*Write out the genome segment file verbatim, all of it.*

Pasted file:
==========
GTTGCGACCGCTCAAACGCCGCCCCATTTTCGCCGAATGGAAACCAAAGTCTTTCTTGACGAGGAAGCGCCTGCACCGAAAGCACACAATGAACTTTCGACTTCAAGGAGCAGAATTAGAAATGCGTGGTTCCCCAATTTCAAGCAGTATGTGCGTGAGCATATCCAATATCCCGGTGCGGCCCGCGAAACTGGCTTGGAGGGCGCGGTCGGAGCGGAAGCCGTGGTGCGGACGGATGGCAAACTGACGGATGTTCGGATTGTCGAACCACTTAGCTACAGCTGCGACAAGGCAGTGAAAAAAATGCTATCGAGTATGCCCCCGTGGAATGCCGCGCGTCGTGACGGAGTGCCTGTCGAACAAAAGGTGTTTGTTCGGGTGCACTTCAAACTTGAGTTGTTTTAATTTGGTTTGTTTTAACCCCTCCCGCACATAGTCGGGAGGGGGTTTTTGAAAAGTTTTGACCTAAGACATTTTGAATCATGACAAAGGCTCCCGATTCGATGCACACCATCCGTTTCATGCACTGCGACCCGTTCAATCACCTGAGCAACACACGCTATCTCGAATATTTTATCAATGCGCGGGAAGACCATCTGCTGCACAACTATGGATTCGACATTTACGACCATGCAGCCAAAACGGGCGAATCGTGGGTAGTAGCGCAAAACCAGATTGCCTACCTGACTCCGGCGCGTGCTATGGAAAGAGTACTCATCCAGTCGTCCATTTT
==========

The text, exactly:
GTTGCGACCGCTCAAACGCCGCCCCATTTTCGCCGAATGGAAACCAAAGTCTTTCTTGACGAGGAAGCGCCTGCACCGAAAGCACACAATGAACTTTCGACTTCAAGGAGCAGAATTAGAAATGCGTGGTTCCCCAATTTCAAGCAGTATGTGCGTGAGCATATCCAATATCCCGGTGCGGCCCGCGAAACTGGCTTGGAGGGCGCGGTCGGAGCGGAAGCCGTGGTGCGGACGGATGGCAAACTGACGGATGTTCGGATTGTCGAACCACTTAGCTACAGCTGCGACAAGGCAGTGAAAAAAATGCTATCGAGTATGCCCCCGTGGAATGCCGCGCGTCGTGACGGAGTGCCTGTCGAACAAAAGGTGTTTGTTCGGGTGCACTTCAAACTTGAGTTGTTTTAATTTGGTTTGTTTTAACCCCTCCCGCACATAGTCGGGAGGGGGTTTTTGAAAAGTTTTGACCTAAGACATTTTGAATCATGACAAAGGCTCCCGATTCGATGCACACCATCCGTTTCATGCACTGCGACCCGTTCAATCACCTGAGCAACACACGCTATCTCGAATATTTTATCAATGCGCGGGAAGACCATCTGCTGCACAACTATGGATTCGACATTTACGACCATGCAGCCAAAACGGGCGAATCGTGGGTAGTAGCGCAAAACCAGATTGCCTACCTGACTCCGGCGCGTGCTATGGAAAGAGTACTCATCCAGTCGTCCATTTT